Plastic products are everywhere- you cannot escape them. They come home with our grocery shopping, intertwine in our clothing items and even permeate our nice cup of tea with the humble tea bag. How is the plastic we are consuming harming the environment and ultimately, ourselves?
One person’s plastic waste is also another person’s plastic waste
Common plastic that we use today are made from fossil fuels -these can be coal, natural gas and crude oil. This plastic does not react with anything - so you can essentially use it with anything too. However, this unreactive-ness also means that it does not decay either. The bacteria can’t ‘eat’ it down and the sun would take too long to degrade it. So, it accumulates and builds up in the environment, in the oceans, in landfills. Much of the plastic waste that we generate in North America is exported to developing countries to be sorted by waste management centres. Unfortunately, because of poor waste regulation, it accumulates there too and eventually ends up in the oceans. The Great Pacific Garbage Patch is an incredibly scary example of this.
A dose of plastic
BPA (Bisphenol A), a chemical used to make plastic bottles and containers was found in 93% of individuals’ urine, in a survey done by the US Centre for Diseases Control and Prevention. It can disrupt our endocrine (hormone) system and is even associated with prostate cancer and birth defects. Be sure to read the little number codes on the containers and plastic bottles you use and don’t put hot food/beverage in those labeled 3 or 7. Or, to be safer, switch to an alternative zero waste product, such as steel containers.
We also ingest small microparticles of particles with our food, water, air and the effects of this to our bodies is still unknown. All of these cause harm when we use plastic as consumers, but the extraction and production processes of plastic are equally bad due to the air pollution they cause.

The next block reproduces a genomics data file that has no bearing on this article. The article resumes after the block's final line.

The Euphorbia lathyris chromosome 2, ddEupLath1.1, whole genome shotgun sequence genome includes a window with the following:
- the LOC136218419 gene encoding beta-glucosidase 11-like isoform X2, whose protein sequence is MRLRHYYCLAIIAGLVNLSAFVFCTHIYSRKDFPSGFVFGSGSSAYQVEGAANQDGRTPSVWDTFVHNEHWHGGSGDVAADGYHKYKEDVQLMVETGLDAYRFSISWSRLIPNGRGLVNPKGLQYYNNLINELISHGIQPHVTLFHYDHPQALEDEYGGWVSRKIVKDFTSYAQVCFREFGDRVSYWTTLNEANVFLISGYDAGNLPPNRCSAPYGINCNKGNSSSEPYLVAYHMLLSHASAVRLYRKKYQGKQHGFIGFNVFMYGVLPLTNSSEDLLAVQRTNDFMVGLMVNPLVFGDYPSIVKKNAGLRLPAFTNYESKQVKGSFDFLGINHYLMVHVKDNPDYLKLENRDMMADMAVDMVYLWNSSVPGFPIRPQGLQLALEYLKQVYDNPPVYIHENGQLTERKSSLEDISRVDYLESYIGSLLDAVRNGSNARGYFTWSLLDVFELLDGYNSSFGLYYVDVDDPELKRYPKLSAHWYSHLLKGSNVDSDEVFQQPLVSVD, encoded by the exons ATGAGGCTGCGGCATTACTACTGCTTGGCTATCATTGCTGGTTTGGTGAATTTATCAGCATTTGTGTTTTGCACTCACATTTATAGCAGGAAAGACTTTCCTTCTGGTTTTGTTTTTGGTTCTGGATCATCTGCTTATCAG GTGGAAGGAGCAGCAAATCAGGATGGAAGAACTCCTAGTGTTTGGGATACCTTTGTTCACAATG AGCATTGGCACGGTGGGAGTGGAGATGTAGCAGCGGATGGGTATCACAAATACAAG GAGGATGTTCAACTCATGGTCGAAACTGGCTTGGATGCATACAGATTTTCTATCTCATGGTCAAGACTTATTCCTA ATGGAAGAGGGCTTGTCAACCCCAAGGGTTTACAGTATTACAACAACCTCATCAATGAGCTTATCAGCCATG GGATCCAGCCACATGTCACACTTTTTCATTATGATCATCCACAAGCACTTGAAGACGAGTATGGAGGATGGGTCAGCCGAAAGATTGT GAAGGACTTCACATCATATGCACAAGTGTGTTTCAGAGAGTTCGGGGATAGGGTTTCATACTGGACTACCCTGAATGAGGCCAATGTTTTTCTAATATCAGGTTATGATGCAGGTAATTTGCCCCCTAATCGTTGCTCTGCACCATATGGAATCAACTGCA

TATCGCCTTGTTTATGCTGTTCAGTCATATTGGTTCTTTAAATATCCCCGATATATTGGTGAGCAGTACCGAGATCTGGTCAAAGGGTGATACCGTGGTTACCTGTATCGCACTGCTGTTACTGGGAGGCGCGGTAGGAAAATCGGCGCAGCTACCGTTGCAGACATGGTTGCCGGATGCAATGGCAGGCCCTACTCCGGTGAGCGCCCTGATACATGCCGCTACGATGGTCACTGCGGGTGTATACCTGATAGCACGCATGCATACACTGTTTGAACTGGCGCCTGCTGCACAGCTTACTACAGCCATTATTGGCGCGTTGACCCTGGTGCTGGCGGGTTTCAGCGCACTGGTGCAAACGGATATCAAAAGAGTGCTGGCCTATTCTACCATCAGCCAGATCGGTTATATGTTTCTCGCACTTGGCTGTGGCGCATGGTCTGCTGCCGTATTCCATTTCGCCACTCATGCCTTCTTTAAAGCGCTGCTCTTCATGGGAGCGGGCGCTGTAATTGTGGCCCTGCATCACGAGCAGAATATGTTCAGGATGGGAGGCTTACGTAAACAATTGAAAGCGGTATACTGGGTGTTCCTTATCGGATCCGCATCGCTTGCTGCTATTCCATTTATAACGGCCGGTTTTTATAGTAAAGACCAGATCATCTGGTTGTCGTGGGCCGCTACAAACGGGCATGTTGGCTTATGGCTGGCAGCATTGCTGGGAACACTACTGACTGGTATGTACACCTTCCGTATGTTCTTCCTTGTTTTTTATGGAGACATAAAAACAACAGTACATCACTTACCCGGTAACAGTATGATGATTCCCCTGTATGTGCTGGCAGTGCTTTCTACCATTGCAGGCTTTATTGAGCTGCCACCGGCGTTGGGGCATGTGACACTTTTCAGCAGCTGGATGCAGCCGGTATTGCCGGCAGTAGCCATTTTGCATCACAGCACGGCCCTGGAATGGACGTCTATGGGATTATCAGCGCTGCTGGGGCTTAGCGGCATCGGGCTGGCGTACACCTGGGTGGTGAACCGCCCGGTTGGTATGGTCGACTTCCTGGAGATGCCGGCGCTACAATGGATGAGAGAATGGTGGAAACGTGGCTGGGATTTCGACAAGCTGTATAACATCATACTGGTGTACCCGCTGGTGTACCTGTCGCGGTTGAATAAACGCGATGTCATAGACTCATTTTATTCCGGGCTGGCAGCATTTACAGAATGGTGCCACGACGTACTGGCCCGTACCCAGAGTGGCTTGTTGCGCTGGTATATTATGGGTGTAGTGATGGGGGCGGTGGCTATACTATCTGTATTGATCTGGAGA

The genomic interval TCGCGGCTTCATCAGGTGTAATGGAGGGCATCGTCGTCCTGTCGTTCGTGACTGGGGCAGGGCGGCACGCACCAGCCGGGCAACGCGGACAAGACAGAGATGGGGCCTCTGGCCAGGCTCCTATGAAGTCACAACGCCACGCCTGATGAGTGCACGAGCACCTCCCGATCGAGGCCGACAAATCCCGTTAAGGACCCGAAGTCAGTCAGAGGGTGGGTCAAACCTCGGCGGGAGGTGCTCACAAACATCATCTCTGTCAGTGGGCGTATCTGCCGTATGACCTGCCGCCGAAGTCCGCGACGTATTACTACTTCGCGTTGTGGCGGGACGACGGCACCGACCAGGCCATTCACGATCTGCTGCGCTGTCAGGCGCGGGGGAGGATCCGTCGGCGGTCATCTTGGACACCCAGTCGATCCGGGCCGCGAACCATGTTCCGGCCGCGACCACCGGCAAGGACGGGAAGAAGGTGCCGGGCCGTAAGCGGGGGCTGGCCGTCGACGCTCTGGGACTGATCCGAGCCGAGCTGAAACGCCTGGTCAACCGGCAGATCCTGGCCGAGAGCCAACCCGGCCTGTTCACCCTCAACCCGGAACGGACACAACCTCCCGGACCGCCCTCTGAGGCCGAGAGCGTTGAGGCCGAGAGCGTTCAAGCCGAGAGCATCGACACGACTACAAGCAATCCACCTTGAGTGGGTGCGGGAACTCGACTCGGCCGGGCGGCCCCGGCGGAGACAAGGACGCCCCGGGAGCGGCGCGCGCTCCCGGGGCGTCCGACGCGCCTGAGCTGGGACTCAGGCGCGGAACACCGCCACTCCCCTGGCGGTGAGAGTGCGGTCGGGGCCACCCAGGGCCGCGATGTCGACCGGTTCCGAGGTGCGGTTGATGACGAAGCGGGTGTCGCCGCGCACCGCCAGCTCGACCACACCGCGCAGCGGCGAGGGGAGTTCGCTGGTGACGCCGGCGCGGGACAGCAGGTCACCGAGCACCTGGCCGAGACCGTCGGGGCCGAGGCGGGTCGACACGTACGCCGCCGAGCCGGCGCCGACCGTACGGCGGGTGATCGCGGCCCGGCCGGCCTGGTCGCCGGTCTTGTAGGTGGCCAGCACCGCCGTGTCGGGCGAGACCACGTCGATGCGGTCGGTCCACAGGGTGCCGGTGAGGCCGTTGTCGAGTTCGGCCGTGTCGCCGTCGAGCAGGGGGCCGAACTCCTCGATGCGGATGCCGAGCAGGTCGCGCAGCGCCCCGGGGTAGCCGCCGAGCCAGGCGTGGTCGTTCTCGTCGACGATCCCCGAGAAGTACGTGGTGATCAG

Is there hope?
A big step taken by a lot of countries recently was to adopt legislation to manage plastic bags or to ban single use plastic completely. Countries such as Ireland that banned plastic in 2002, saw a 95% reduction in plastic litter. Canada has plans to completely phase out single use plastic by 2021 and India by 2022. The European Union also aims to recycle 90% of its plastic by 2025.
What can you do?
What can we do as individuals to make our transition into a plastic free lifestyle?
Here are some small steps you can take today:
- Carry your own coffee mug
- Use your own water bottle
- Start using beeswax wraps instead of cling wraps
- Use tea infusers with loose leaf tea instead of a tea bag
- Invest in a nice reusable grocery bag
- Be persistent because collective action comes from individual choices.
Remember, individually, we are one drop. But together we are an ocean.
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Article written by Sarick Chapagain